He acts like his own language don't have these "things" to them. He acted like japanese were retard for saying something so stupid and for it being a japanese thing.

    Every language have words that people use VERY often that mean a very specific thing but is used casually as a whole different thing. Like say the word "fuck". God, the more I read his article, the more angry I get at him.

     Also, the whole "Otsukaresamadesu!" means kinda like "Good work" or "keep up the good work" in it's used context.

     



  • @BlackMan890 said:

    He acts like his own language don't have these "things" to them. He acted like japanese were retard for saying something so stupid and for it being a japanese thing.

    I'm re-reading the article (bored at work), and yeah. Even weirder, he does bring up an English word that has absolutely no meaning: "hello".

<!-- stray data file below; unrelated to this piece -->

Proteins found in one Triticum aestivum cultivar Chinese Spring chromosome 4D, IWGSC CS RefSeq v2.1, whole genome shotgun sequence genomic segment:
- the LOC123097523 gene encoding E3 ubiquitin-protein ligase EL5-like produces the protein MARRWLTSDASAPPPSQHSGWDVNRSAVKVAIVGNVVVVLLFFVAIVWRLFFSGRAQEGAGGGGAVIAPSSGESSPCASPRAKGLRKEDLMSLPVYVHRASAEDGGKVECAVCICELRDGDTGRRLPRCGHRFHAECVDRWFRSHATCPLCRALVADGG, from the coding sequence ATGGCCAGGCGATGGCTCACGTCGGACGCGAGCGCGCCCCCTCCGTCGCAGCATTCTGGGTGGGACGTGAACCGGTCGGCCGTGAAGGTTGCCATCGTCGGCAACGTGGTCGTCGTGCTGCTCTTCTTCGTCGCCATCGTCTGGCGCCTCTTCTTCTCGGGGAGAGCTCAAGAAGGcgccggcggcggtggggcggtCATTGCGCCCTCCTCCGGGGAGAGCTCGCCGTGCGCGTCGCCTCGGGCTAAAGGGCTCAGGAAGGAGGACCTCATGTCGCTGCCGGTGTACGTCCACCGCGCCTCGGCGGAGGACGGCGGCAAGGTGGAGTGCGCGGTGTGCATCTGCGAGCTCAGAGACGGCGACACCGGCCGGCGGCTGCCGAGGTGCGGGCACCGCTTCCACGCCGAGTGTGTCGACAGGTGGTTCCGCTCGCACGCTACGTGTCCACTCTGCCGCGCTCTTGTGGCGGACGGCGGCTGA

I get the impression that his real beef is:
    1) he's upset that in Japan, words that mean nothing (like the English "hello" and "ouch") also have a literal meaning
    2) it's fucking annoying that the guy in the jeans store yells it over and over

    I can definitely sympathize with 2), but 1) seems... not that weird at all, frankly.



  • @blakeyrat said:

    I get the impression that his real beef is:

    1) he's upset that in Japan, words that mean nothing (like the English "hello" and "ouch") also have a literal meaning

    2) it's fucking annoying that the guy in the jeans store yells it over and over

    I can definitely sympathize with 2), but 1) seems... not that weird at all, frankly.

    So....when he says hello, he doesn't mean anything? Maybe he means...doesn't have some other, culturally determined, idiomatic meaning?

    What cracks me up is watching Japanese shows (especially stuff like Ninja Warrior) where you hear so many english words. Like the names of some of the obstacles: Spider Walk. I guess they just give them english names to sound more interesting / exotic to the Japanese audience.